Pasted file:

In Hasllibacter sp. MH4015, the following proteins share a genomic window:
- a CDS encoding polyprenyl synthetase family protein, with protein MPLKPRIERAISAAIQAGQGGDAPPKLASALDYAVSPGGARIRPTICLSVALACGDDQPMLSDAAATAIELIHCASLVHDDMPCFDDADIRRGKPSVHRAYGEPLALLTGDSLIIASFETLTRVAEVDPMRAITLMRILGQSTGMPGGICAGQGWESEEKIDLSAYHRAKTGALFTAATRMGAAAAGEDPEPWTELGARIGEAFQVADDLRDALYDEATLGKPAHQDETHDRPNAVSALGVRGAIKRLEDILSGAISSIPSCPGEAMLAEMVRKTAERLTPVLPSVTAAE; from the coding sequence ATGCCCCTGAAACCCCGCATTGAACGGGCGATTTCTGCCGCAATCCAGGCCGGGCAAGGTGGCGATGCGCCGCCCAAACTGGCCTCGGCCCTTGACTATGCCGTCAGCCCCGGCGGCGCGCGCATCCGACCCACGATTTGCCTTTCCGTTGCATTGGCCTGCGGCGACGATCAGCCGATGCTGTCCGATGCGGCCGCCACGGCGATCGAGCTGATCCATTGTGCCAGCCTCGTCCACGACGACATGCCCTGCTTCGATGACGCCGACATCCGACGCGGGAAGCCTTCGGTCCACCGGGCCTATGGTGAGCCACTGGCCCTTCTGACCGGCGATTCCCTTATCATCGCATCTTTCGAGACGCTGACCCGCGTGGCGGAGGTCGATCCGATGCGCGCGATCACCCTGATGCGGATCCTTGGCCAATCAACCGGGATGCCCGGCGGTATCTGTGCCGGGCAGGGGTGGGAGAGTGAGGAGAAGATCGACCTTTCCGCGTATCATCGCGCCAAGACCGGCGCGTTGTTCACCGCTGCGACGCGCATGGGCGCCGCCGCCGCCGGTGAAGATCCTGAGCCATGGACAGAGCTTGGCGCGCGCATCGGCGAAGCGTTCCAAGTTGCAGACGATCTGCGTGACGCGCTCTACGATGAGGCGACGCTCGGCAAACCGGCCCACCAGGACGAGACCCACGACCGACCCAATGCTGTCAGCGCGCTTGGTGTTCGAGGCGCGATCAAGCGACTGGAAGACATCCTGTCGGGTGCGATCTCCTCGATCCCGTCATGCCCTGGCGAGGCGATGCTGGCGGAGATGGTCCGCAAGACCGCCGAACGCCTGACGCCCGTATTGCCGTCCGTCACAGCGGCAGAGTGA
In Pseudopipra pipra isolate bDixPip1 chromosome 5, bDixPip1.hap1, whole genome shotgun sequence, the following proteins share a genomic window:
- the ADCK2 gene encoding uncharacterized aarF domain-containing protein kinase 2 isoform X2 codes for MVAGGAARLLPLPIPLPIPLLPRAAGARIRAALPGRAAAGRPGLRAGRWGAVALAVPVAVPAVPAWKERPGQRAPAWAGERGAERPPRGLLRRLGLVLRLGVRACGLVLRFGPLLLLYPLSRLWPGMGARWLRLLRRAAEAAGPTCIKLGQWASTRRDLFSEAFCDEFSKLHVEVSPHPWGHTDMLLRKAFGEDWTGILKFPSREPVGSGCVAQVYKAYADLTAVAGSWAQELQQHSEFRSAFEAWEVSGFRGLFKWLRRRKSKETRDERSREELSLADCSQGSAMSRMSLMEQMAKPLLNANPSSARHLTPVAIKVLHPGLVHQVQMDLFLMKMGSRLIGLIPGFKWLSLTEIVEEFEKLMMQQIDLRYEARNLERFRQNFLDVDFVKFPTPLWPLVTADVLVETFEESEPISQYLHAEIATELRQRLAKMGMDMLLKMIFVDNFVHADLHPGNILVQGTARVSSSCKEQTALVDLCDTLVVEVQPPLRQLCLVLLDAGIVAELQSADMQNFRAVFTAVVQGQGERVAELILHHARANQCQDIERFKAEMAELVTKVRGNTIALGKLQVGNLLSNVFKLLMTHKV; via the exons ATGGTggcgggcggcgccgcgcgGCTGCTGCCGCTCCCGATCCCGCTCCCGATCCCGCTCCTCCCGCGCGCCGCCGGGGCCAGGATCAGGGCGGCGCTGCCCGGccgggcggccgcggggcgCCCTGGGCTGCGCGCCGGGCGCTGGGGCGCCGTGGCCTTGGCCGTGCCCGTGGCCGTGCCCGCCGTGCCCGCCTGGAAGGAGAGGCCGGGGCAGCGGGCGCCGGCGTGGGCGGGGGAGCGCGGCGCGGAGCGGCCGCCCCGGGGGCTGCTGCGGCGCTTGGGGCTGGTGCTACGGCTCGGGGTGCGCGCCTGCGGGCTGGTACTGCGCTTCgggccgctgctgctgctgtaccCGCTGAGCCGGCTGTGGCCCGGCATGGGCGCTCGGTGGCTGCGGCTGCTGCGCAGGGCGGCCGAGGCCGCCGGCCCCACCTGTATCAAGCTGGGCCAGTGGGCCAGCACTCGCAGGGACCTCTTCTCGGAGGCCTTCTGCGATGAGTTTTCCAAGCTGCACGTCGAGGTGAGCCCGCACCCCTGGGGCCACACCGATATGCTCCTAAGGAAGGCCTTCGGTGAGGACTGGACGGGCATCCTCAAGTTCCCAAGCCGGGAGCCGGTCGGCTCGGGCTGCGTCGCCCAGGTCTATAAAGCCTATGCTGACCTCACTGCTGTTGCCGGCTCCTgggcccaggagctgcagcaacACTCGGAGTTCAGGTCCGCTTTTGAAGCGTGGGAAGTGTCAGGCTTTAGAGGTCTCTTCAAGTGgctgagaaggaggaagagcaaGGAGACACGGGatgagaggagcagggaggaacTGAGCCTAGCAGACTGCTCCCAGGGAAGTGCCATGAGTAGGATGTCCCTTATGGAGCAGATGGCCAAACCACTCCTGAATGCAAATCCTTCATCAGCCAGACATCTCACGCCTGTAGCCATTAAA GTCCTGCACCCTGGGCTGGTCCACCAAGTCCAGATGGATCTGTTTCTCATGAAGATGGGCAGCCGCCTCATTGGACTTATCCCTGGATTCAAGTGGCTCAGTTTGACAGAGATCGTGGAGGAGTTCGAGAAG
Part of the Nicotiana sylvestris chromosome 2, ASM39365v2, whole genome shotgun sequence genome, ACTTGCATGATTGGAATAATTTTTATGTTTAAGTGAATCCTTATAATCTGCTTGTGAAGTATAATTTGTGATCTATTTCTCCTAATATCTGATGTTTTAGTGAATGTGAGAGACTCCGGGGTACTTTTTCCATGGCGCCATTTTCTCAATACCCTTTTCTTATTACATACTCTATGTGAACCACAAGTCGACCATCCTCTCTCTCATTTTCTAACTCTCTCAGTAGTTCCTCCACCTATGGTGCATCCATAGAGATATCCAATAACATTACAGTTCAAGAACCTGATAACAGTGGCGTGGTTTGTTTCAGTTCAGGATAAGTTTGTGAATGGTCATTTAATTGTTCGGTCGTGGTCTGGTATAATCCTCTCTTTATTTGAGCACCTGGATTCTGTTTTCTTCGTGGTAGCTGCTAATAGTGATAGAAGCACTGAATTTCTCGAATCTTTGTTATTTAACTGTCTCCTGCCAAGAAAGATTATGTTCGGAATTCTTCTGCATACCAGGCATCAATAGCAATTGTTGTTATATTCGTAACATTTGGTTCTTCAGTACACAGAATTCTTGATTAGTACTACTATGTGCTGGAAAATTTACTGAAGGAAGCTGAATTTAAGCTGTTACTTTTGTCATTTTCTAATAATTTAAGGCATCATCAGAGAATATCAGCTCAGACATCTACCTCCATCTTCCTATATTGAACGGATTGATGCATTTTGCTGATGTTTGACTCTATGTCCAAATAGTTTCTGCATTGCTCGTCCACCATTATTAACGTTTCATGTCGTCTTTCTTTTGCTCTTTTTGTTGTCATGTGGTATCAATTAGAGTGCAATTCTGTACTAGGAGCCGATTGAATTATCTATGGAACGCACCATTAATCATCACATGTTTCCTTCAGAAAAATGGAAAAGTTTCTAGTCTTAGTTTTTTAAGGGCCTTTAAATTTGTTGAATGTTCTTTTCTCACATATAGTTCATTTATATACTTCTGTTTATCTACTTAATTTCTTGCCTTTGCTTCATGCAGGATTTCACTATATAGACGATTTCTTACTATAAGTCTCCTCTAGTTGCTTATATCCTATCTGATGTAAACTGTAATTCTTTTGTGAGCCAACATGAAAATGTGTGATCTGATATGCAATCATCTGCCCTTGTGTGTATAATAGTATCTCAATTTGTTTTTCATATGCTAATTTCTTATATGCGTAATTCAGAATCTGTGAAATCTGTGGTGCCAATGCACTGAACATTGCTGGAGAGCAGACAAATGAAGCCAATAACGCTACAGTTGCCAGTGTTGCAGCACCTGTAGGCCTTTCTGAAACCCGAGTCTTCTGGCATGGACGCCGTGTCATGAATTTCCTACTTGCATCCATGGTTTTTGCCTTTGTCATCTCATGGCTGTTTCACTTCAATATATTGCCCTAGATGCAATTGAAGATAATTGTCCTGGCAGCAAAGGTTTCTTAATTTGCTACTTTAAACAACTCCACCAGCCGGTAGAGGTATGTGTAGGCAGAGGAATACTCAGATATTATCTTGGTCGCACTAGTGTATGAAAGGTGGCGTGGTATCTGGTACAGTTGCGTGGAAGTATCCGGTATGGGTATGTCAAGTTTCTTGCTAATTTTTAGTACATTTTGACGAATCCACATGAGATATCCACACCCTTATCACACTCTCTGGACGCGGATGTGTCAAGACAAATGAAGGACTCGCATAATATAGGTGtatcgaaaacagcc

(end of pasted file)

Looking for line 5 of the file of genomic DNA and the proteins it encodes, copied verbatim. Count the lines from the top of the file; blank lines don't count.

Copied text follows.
Part of the Nicotiana sylvestris chromosome 2, ASM39365v2, whole genome shotgun sequence genome, ACTTGCATGATTGGAATAATTTTTATGTTTAAGTGAATCCTTATAATCTGCTTGTGAAGTATAATTTGTGATCTATTTCTCCTAATATCTGATGTTTTAGTGAATGTGAGAGACTCCGGGGTACTTTTTCCATGGCGCCATTTTCTCAATACCCTTTTCTTATTACATACTCTATGTGAACCACAAGTCGACCATCCTCTCTCTCATTTTCTAACTCTCTCAGTAGTTCCTCCACCTATGGTGCATCCATAGAGATATCCAATAACATTACAGTTCAAGAACCTGATAACAGTGGCGTGGTTTGTTTCAGTTCAGGATAAGTTTGTGAATGGTCATTTAATTGTTCGGTCGTGGTCTGGTATAATCCTCTCTTTATTTGAGCACCTGGATTCTGTTTTCTTCGTGGTAGCTGCTAATAGTGATAGAAGCACTGAATTTCTCGAATCTTTGTTATTTAACTGTCTCCTGCCAAGAAAGATTATGTTCGGAATTCTTCTGCATACCAGGCATCAATAGCAATTGTTGTTATATTCGTAACATTTGGTTCTTCAGTACACAGAATTCTTGATTAGTACTACTATGTGCTGGAAAATTTACTGAAGGAAGCTGAATTTAAGCTGTTACTTTTGTCATTTTCTAATAATTTAAGGCATCATCAGAGAATATCAGCTCAGACATCTACCTCCATCTTCCTATATTGAACGGATTGATGCATTTTGCTGATGTTTGACTCTATGTCCAAATAGTTTCTGCATTGCTCGTCCACCATTATTAACGTTTCATGTCGTCTTTCTTTTGCTCTTTTTGTTGTCATGTGGTATCAATTAGAGTGCAATTCTGTACTAGGAGCCGATTGAATTATCTATGGAACGCACCATTAATCATCACATGTTTCCTTCAGAAAAATGGAAAAGTTTCTAGTCTTAGTTTTTTAAGGGCCTTTAAATTTGTTGAATGTTCTTTTCTCACATATAGTTCATTTATATACTTCTGTTTATCTACTTAATTTCTTGCCTTTGCTTCATGCAGGATTTCACTATATAGACGATTTCTTACTATAAGTCTCCTCTAGTTGCTTATATCCTATCTGATGTAAACTGTAATTCTTTTGTGAGCCAACATGAAAATGTGTGATCTGATATGCAATCATCTGCCCTTGTGTGTATAATAGTATCTCAATTTGTTTTTCATATGCTAATTTCTTATATGCGTAATTCAGAATCTGTGAAATCTGTGGTGCCAATGCACTGAACATTGCTGGAGAGCAGACAAATGAAGCCAATAACGCTACAGTTGCCAGTGTTGCAGCACCTGTAGGCCTTTCTGAAACCCGAGTCTTCTGGCATGGACGCCGTGTCATGAATTTCCTACTTGCATCCATGGTTTTTGCCTTTGTCATCTCATGGCTGTTTCACTTCAATATATTGCCCTAGATGCAATTGAAGATAATTGTCCTGGCAGCAAAGGTTTCTTAATTTGCTACTTTAAACAACTCCACCAGCCGGTAGAGGTATGTGTAGGCAGAGGAATACTCAGATATTATCTTGGTCGCACTAGTGTATGAAAGGTGGCGTGGTATCTGGTACAGTTGCGTGGAAGTATCCGGTATGGGTATGTCAAGTTTCTTGCTAATTTTTAGTACATTTTGACGAATCCACATGAGATATCCACACCCTTATCACACTCTCTGGACGCGGATGTGTCAAGACAAATGAAGGACTCGCATAATATAGGTGtatcgaaaacagcc